I am not much of an athlete. Of my family, I am definitely the most bookish and I pride myself on that. I’ve always loved to read and write and would be much more likely found reading a book than playing football in the backyard. It’s just the way that I am.
As I’ve gotten older, I’ve realized that I definitely need movement to keep me sane though. I need movement to calm me and I need exercise to keep me healthy. But it’s still not my favorite thing to do. Sweating is not my favorite thing and I definitely got the sweat gene. Also, the sun doesn’t agree with me much and so working out outside (which is infinitely more fun than working out inside) can cause me some distress as I worry about sunburn and being too sweaty to get more sunscreen on.
That being said, I did purchase a bike a couple of summers ago. I purchased the bike and am really glad that I did. It’s a Trek and it’s a hybrid – as I was too scared to purchase a road bike right off the bat.
All of that being said, I am definitely an amateur. I don’t ride a ton – I would say that my riding is recreational at best. And I don’t ride very fast – I would say I am middle of the pack at best. But I did ride my first race this past Sunday.
The race was held in Binghamton, so it wasn’t far to get there and I was happy to be doing it. But I was also very anxious. And I could tell that I was anxious. The route had a lot of turns and I was worried that it wouldn’t be clearly marked and that I would get lost.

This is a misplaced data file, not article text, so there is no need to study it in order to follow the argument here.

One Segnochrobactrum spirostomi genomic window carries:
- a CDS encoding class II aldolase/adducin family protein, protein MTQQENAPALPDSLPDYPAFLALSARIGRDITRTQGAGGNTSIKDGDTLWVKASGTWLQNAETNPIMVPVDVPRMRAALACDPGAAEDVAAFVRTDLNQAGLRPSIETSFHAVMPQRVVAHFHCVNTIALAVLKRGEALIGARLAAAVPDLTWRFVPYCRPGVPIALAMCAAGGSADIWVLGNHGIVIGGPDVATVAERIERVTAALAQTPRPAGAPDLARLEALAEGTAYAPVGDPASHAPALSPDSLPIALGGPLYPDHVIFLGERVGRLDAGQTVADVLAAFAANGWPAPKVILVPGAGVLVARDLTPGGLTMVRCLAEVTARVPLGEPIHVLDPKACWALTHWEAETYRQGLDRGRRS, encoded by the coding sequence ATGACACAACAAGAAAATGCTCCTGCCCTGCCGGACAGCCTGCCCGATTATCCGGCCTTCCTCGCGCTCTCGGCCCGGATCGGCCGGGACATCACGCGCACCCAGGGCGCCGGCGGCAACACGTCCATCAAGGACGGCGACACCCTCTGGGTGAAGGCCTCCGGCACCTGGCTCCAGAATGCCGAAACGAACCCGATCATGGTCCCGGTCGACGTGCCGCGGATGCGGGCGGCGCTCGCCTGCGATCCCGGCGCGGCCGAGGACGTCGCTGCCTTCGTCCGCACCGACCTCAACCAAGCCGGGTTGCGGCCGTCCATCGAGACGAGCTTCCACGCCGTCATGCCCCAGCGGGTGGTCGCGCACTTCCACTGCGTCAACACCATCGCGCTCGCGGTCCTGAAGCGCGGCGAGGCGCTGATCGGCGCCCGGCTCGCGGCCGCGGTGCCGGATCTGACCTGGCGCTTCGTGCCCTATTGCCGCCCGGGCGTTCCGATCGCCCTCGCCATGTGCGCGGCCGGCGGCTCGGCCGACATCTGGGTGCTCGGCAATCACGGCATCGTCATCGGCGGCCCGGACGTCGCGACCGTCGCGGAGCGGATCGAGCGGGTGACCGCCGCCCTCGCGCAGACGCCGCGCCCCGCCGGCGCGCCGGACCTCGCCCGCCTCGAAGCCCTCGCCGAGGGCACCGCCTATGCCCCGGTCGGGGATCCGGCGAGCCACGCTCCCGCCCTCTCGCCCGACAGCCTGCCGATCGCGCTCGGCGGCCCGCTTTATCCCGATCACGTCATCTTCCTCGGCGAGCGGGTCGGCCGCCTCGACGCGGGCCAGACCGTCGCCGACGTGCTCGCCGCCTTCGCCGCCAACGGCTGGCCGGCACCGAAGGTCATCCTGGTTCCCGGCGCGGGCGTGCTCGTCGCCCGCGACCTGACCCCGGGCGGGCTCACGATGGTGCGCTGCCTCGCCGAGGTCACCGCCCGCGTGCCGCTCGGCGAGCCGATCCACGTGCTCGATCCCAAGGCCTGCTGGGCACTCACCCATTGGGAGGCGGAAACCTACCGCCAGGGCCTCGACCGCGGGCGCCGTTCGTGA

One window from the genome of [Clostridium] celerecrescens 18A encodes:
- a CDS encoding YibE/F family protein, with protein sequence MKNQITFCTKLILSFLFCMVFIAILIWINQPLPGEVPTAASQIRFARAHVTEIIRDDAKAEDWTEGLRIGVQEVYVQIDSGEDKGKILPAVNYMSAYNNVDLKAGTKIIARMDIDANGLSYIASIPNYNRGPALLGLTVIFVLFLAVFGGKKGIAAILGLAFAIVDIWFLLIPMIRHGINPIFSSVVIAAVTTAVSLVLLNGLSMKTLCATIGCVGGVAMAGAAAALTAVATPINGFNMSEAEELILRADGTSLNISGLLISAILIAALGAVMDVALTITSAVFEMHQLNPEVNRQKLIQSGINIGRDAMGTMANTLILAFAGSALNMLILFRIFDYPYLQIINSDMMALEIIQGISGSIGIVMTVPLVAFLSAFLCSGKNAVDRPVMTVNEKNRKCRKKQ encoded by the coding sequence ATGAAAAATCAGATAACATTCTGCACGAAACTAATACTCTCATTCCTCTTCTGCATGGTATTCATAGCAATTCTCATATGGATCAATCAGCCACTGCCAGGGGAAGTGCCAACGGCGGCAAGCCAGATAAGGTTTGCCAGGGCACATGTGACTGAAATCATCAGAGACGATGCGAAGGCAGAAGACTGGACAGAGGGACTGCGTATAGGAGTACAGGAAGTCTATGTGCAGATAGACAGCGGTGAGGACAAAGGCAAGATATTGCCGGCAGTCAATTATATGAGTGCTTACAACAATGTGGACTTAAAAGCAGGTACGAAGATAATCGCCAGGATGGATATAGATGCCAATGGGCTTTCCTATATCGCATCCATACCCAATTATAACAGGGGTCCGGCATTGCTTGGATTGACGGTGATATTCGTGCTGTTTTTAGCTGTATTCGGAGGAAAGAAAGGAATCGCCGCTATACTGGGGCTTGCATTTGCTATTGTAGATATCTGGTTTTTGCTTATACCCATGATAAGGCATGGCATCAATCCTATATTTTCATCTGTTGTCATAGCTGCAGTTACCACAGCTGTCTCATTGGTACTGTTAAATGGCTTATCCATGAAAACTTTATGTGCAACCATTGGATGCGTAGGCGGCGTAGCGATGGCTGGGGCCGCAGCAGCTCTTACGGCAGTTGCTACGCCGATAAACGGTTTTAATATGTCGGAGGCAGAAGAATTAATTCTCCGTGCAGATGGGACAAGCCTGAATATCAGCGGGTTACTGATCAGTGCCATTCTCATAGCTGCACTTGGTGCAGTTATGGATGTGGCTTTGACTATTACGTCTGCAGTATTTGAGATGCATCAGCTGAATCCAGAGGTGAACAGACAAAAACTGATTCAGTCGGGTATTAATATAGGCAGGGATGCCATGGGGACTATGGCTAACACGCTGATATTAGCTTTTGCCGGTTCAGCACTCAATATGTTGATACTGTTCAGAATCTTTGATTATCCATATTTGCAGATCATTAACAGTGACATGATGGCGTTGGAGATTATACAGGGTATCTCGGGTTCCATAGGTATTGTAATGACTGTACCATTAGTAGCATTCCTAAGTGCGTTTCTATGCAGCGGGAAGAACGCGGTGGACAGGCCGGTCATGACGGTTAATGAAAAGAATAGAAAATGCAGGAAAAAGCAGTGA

The race has come and gone. My brother and I (he was the one that convinced me we should do it) beat our goal time of 2-2:30 hours. We pulled across the finish line at 1:58ish. So we didn’t beat it by much, but we did beat it.
While I am very glad that I did the race, there are a few things that upset me.
The course wasn’t marked well. The signs were very little and the arrows on the signs were barely big enough to see when close, let alone in enough time to make a good turn. The volunteers were helpful sometimes, but some just stood around and did nothing, not letting us know if we were turning by them or not. And it was very hot out. Even leaving at 7:30 in the morning, by the end of the race, I had gotten a bit of a sunburn (and I had put on sunscreen!).
Due to my anxiety already being high, I knew that I didn’t prepare correctly. The point of this race wasn’t to race, it was to just ride as much as I ever had – and to do something with my brother. There was a point (at about 22 miles out of 26.2) where I almost just wanted to stop and not finish. I was on the brink of tears and my anxiety was about to get the best of me. But I pushed through. And I finished.
The disappointment at the finish line came in the form of the medal that was received. I don’t plan on keeping it – the medals were chintzy and cheap looking and the medals for the actual marathon runners were much nicer.
The race can – and I’m sure will – be improved for the cyclists and the marathoners. I am glad I did this and I’m really happy that it came to fruition. I can’t wait to continue riding this summer and maybe getting faster. I plan to focus on riding a lot this summer – so we’ll see how that goes.
Overall, I am proud of myself for participating. I am proud of myself for not giving up. And I am proud of myself for riding 26.2 miles – the furthest I’ve ever ridden before (even if my brother says that 26 miles shouldn’t be a big deal).
Have you done anything you are proud of lately? Do you ride a bike at all? What is your exercise life like?